COVID-19 lockdowns in various communities across the U.S. have been in place off and on since March. Many businesses have adapted to these measures by setting up remote work for employees.
While this has been effective in keeping businesses both open and safe, it has also largely been a slapdash effort, filled with dysfunction and interrupted workflows.
You and your management team have likely worked to create lines of communication, check-ins, and other meetings. Your team members probably have a routine in place to manage work, childcare, and space challenges in a way that works best for them.
Now that your team has a routine in place, the next step is discovering the best way to move forward and support company growth – even if your whole staff continues to work from home.
Best Practices for Managing a Stay-at-Home Workforce
You and your team have a routine in place. The question now is, is your routine working? And, if it is, have you documented the routine so that the workable process can be repeated?
If you have been running in place, just trying to keep up with the changes we are all experiencing during this time, then this article is here to help.
Here is how you can establish best practices and essential policies for managing your remote workforce:
1. Talk to your team about the current routine.
Does your existing routine provide effective communication and coordination among team members? Are there team members who feel out of the loop or have difficulty doing their jobs because of the routine?
These two questions will provide insight into what changes should be implemented so that the whole team is on the same page, day in and day out.
2. Decide how to measure success in a daily routine.
Many factors show whether a routine is working or not. Employee satisfaction, productivity, and company viability are all metrics that should be examined. You may also want to track metrics that measure the productivity of specific areas in your company as well as customer satisfaction.
Work out which metrics will show that your routine is working – and make sure to track them.
3. Conduct an analysis of completed projects
It has been months since most companies have begun operating remotely. Therefore, you likely have completed projects that you can analyze and decide what worked well and what hindered project completion.
It may be that some software needs to be replaced with a better system – or it could be that all customer calls need to be scheduled at a particular time to support the childcare challenges faced by employees. You may need to start tracking new statistics and metrics so that management can catch trouble spots earlier, or it’s possible that a planning email needs to go out each night to summarize what has happened and provide the next steps.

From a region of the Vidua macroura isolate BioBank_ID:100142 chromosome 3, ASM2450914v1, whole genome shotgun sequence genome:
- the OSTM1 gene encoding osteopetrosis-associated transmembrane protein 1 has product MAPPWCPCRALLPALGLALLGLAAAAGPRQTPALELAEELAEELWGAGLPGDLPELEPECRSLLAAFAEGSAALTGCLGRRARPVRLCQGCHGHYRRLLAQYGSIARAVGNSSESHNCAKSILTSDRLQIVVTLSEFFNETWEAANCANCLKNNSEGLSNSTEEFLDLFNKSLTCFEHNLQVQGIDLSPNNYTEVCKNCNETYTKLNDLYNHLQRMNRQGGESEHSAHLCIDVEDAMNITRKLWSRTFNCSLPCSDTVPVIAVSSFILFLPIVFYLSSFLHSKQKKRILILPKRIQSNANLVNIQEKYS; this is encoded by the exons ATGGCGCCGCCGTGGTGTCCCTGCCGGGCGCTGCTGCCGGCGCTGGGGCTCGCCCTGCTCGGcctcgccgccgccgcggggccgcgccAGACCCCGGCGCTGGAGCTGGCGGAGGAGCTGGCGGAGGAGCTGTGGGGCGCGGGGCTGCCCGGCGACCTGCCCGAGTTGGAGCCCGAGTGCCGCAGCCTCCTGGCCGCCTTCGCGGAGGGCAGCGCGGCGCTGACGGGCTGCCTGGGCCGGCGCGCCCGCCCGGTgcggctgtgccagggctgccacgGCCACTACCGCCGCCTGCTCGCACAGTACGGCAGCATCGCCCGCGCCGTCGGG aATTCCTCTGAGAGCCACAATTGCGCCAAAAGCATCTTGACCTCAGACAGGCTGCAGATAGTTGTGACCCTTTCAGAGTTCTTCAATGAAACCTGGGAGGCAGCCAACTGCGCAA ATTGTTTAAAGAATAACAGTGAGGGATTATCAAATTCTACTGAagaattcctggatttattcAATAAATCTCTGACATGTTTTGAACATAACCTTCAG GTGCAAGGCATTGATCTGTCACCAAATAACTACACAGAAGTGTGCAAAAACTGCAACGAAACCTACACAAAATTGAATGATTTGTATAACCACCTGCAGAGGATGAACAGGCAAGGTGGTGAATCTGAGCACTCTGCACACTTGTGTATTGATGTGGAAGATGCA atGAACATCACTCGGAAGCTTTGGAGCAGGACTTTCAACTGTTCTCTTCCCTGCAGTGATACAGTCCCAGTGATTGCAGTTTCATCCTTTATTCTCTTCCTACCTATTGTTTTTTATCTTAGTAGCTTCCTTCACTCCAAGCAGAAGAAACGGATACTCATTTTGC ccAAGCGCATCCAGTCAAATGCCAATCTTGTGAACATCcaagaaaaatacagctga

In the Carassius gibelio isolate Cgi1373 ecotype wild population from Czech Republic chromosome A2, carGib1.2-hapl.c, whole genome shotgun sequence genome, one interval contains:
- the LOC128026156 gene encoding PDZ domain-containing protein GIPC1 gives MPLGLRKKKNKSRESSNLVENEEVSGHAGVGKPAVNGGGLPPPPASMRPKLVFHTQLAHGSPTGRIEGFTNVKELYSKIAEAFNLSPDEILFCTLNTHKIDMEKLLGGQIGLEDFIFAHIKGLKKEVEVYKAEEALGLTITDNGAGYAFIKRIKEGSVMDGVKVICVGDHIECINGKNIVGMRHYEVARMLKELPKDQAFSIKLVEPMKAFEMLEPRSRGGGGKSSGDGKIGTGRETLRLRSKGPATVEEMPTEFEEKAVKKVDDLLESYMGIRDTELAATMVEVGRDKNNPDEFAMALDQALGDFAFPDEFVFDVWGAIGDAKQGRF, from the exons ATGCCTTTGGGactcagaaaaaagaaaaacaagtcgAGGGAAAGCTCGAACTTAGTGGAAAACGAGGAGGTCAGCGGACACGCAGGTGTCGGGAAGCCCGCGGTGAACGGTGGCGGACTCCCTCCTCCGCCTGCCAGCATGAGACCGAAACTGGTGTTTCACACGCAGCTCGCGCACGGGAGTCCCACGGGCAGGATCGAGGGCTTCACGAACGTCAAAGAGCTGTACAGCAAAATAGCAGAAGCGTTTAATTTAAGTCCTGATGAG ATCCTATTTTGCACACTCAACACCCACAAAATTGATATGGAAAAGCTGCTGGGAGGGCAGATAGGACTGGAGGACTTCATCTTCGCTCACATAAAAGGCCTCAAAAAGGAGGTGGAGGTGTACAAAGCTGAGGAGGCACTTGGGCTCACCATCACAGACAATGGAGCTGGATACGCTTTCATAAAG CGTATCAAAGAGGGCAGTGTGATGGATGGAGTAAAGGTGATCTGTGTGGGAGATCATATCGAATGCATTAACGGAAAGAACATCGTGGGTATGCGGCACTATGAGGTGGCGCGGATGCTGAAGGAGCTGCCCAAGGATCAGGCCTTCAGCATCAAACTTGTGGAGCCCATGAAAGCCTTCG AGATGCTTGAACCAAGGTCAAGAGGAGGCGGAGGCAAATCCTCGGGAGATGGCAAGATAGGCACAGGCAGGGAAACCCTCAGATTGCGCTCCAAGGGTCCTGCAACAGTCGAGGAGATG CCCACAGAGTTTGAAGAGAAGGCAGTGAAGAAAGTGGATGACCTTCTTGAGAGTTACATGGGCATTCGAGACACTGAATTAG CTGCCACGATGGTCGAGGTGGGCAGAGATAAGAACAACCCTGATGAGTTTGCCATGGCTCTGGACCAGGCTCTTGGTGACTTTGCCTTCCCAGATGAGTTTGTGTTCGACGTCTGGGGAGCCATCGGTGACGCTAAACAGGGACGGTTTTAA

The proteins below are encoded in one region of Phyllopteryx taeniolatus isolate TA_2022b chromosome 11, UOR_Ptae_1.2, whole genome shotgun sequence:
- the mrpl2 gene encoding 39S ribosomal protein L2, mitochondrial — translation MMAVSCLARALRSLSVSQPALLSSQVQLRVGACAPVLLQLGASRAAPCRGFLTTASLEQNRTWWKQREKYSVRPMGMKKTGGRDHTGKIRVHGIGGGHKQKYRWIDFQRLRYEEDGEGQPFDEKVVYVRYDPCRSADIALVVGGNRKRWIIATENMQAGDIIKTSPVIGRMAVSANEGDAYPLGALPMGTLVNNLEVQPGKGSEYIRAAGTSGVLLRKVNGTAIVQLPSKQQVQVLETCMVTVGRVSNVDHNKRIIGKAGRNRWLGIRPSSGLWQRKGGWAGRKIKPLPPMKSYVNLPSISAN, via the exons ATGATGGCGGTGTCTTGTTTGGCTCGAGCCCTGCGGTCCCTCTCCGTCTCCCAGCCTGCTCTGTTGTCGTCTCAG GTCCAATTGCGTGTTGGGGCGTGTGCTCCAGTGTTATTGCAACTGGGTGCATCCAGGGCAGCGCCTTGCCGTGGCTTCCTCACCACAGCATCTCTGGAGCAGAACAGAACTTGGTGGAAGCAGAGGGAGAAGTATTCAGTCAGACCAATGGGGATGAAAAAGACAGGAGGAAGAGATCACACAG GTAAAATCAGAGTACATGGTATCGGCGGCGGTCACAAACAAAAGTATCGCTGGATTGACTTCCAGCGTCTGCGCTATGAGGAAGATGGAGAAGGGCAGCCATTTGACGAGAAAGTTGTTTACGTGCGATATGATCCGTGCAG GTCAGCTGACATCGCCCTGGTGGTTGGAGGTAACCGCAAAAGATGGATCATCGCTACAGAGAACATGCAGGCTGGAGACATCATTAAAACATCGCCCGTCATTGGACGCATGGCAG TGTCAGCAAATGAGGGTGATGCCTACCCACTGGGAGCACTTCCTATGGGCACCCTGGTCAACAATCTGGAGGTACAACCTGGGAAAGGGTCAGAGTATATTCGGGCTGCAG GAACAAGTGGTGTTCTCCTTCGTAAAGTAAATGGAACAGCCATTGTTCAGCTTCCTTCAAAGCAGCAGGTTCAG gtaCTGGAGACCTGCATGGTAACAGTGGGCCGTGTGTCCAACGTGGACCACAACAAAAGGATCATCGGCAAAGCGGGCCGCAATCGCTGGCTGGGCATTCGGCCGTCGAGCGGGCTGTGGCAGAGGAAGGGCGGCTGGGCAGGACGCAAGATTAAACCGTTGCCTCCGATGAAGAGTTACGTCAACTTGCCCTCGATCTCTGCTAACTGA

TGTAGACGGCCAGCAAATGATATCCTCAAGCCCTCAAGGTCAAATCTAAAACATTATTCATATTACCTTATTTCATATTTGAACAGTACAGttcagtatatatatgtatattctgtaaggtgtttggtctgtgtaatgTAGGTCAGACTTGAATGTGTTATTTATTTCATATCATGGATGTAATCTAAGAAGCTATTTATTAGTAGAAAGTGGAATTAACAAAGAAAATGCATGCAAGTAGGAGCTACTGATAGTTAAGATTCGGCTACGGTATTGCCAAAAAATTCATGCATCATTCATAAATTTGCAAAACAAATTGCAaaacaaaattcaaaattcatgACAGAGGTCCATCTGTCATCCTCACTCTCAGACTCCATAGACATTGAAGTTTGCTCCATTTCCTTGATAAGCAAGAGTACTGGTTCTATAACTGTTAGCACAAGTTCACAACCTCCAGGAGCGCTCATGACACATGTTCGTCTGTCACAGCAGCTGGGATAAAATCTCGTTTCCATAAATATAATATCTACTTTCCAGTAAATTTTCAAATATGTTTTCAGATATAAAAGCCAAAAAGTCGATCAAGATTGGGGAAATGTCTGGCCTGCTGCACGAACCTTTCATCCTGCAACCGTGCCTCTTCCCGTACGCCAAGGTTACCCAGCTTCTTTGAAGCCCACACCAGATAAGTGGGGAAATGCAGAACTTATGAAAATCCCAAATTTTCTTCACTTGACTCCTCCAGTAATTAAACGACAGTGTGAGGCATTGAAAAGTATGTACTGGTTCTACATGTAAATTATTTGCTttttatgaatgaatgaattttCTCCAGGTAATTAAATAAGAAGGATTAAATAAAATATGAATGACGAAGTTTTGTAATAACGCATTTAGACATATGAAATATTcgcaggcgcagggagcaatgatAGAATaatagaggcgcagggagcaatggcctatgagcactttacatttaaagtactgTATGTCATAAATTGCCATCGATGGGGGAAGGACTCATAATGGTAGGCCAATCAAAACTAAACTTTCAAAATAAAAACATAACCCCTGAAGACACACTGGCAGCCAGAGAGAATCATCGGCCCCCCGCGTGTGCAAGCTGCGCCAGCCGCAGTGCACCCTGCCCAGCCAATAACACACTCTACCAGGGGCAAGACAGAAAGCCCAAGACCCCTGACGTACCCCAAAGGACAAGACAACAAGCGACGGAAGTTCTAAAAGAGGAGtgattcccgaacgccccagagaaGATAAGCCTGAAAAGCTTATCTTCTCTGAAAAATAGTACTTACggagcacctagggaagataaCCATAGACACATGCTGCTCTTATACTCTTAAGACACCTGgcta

There are many ways to manage a project. Analyze what has been working for your team – and what has not.
4. Document what is working – and what is not working.
It is absolutely vital to document the routines that work so that they are duplicable as new employees join your workforce.
It’s also essential to document what isn’t working so that your team does not repeat mistakes as times change and routines get modified.
This documentation step will help your team to reinforce workable solutions while rejecting unworkable routines.
Remember, none of this work needs to be done by you and you alone. Delegate tasks to your team and get them all on the same page. After all, evaluating, improving, and documenting your daily processes will benefit every employee’s workday.
Organize for Long-Term Remote Business
Many businesses provided remote options for their employees with the thought that offices would be open again in a few weeks or a couple of months. Because of that, quite a few did an initial scramble, then tried to ride out the following weeks or months.
As of this article’s publication, it looks like remote work is here to stay for most businesses. So, now is the time to organize and plan for the long term to keep your business growing throughout 2020 and into the future.
The first step in this organization will be to establish and document policies, processes, and systems for remote work. This is vital whether you are a sole proprietor or your team manages hundreds of employees.
Taking a step back to rework the fundamentals your company is based on will help your company move forward and grow in this new climate.
If you are ready to take this step, but need guidance, we would be happy to help. Business Success Consulting Group is working with businesses across the U.S. so they can thrive in any environment.